SummaryNo independent label of the post-punk era exemplified the convergence of widely divergent orbits of downtown New York's art and music scenes like ZE Records. Founded in 1978 by Oxford-educated scholar Michael Zilkha and French punk shop proprietor Michel Esteban, ZE's roster, a stark contrast to the then growingly conservative punk scene, was distinguished by its playful eclecticism and genre miscegenation. Listening to ZE 30 ZE RECORDS STORY 1979 - 2009, Strut's cherry-picked overview of the polymorphous ZE sound, one can trace the label's path as spiritual progenitors of '80s New Wave. ZE's cheeky embrace of commercial elements--particularly their assimilation of the recently declared-dead disco genre--while still adhering to a defiantly anti-commercial agenda, certainly makes the case for their being one of the first post-modern music labels. Academic musings aside, it's the music that counts--and ZE released some of the weirdest, most memorable club music of the time. Music that holds up as some of the best examples of post-disco and proto-house ever produced. From the frenetic, punk-funk of James Chance's Contortions ("Roving Eye") to the calypso-flavored disco of Kid Creole & the Coconuts ("Something Wrong in Paradise") to Material's electro-jazz-rock fusions ("Bustin' Out"), on through to the rockabilly and funk appropriations Alan Vega and Was (Not Was), there really wasn't, or ever will be, another label quite like it.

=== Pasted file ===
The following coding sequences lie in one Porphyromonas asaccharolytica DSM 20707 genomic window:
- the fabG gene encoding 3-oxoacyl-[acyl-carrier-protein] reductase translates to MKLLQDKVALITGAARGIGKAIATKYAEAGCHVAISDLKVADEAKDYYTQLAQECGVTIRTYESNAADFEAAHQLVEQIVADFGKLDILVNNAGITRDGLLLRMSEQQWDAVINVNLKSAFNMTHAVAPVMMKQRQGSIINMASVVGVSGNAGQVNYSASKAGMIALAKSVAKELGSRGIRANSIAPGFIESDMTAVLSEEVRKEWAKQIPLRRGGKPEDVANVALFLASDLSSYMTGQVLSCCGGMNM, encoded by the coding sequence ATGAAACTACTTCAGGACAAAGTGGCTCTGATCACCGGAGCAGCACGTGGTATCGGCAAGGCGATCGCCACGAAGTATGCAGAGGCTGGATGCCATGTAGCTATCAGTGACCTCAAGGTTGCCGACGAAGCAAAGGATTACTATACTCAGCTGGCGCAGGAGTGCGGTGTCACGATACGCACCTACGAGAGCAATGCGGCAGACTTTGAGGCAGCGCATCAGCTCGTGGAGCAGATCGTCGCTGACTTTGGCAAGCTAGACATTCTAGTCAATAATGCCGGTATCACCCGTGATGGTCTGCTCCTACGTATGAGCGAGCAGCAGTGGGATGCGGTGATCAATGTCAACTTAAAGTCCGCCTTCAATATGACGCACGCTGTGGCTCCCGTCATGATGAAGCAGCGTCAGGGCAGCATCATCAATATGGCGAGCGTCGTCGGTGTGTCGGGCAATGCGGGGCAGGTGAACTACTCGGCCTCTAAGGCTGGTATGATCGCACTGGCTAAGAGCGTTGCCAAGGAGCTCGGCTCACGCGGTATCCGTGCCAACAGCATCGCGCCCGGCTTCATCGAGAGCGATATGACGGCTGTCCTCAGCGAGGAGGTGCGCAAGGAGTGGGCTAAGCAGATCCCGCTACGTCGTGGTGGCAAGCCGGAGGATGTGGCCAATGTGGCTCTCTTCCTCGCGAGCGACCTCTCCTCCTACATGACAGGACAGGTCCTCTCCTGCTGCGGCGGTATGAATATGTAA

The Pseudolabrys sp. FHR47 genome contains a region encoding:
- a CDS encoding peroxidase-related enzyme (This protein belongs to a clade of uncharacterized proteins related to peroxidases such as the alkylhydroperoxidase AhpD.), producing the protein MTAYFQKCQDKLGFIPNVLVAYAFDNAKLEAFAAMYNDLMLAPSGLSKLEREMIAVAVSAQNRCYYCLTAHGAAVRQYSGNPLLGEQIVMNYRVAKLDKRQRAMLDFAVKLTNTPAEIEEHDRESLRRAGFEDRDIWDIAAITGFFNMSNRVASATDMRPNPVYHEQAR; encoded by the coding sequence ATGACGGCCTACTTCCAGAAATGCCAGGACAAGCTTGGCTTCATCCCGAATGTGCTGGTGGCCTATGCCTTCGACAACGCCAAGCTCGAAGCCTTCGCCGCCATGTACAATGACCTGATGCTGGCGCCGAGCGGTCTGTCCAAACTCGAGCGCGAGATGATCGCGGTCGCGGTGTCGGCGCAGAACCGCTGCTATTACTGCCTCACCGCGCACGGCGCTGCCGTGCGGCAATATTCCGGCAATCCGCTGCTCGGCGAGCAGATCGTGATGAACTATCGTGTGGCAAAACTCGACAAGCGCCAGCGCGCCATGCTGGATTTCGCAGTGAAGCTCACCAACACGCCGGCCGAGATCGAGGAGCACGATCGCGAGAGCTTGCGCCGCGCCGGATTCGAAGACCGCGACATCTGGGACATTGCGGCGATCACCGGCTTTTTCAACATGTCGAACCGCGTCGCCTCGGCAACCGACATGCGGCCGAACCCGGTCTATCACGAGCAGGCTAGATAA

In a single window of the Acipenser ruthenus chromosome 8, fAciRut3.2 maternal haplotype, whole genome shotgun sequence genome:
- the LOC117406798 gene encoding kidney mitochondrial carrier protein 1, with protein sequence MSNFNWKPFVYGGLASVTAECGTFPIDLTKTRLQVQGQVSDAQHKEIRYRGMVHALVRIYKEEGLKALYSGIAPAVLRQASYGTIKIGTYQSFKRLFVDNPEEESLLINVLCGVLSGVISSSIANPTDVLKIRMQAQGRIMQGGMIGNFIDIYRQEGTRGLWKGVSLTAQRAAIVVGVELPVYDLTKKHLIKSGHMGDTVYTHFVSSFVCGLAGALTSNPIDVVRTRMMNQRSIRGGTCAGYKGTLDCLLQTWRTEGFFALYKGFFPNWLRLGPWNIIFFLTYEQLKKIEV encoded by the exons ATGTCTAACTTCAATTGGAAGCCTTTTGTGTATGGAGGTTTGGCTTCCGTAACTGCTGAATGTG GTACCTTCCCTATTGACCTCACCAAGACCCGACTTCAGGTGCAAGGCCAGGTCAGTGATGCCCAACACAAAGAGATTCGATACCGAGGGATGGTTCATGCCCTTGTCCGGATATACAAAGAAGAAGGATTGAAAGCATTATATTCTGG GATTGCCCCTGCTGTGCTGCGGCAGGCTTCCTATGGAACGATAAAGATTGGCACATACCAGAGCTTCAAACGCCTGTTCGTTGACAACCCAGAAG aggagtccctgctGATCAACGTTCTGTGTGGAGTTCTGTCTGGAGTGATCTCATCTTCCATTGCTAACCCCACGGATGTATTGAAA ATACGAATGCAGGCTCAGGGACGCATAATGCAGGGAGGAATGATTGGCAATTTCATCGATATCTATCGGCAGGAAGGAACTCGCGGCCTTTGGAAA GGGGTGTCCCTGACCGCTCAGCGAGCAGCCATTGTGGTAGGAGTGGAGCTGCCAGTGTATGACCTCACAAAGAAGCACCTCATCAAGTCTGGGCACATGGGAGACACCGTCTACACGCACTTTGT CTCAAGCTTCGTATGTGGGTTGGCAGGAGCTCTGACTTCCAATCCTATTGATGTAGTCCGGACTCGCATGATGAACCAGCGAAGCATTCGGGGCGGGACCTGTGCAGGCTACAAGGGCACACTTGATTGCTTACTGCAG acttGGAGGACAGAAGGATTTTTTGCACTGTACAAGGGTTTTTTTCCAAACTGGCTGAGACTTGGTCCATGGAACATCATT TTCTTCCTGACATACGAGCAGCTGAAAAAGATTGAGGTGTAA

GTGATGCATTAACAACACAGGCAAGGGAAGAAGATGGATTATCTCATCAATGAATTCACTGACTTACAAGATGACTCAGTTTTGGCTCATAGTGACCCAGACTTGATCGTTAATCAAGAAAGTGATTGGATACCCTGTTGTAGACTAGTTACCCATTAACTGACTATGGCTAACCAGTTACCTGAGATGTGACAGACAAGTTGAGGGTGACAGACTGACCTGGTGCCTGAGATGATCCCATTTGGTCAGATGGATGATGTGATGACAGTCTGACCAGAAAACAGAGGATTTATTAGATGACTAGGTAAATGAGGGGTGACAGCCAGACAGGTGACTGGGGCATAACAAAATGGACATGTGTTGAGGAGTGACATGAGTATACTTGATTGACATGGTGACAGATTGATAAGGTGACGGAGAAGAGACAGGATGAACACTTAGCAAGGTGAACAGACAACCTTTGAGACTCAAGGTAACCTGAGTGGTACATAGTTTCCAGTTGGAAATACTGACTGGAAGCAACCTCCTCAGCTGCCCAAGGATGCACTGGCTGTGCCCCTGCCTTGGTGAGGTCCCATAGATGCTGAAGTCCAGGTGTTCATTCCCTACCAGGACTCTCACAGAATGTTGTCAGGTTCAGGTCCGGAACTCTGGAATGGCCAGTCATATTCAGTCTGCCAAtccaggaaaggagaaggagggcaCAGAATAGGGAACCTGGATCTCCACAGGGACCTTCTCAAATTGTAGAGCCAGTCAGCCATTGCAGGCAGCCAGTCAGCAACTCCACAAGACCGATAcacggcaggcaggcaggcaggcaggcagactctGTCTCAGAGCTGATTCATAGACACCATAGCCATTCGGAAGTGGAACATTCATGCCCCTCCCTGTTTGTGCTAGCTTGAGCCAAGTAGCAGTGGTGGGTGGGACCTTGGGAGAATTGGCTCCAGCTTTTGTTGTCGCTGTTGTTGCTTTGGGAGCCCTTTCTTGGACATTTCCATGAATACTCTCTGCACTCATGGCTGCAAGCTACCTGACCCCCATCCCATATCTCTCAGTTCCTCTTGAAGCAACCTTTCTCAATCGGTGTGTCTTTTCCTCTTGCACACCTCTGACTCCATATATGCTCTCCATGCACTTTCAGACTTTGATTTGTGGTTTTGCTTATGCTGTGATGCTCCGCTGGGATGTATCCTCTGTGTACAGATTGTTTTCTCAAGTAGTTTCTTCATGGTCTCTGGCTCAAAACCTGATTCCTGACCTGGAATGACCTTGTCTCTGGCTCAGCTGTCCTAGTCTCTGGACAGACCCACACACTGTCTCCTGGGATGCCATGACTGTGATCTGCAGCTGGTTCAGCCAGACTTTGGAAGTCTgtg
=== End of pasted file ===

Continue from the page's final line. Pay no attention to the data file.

Over thirty years on and Ze remains one of the great cult labels of its time. With this new compilation, Strut takes a snapshot of the many weird andn wonderful fusions that surfaced on its famous NYC cab-influenced yellow and black label. Highlights include one of the earliers outings by Was (Not Was), Bob Blank's shortlived disco supergroup Aural Exciters and a LArry Levan mix of Kid Creole's biting parable about corruption in the CAribbean. Other featured artists incvllude Ze label regulars Cristina, Bill Laswell's Material, Lizzy Mercier Desclouz, and Les Garcons.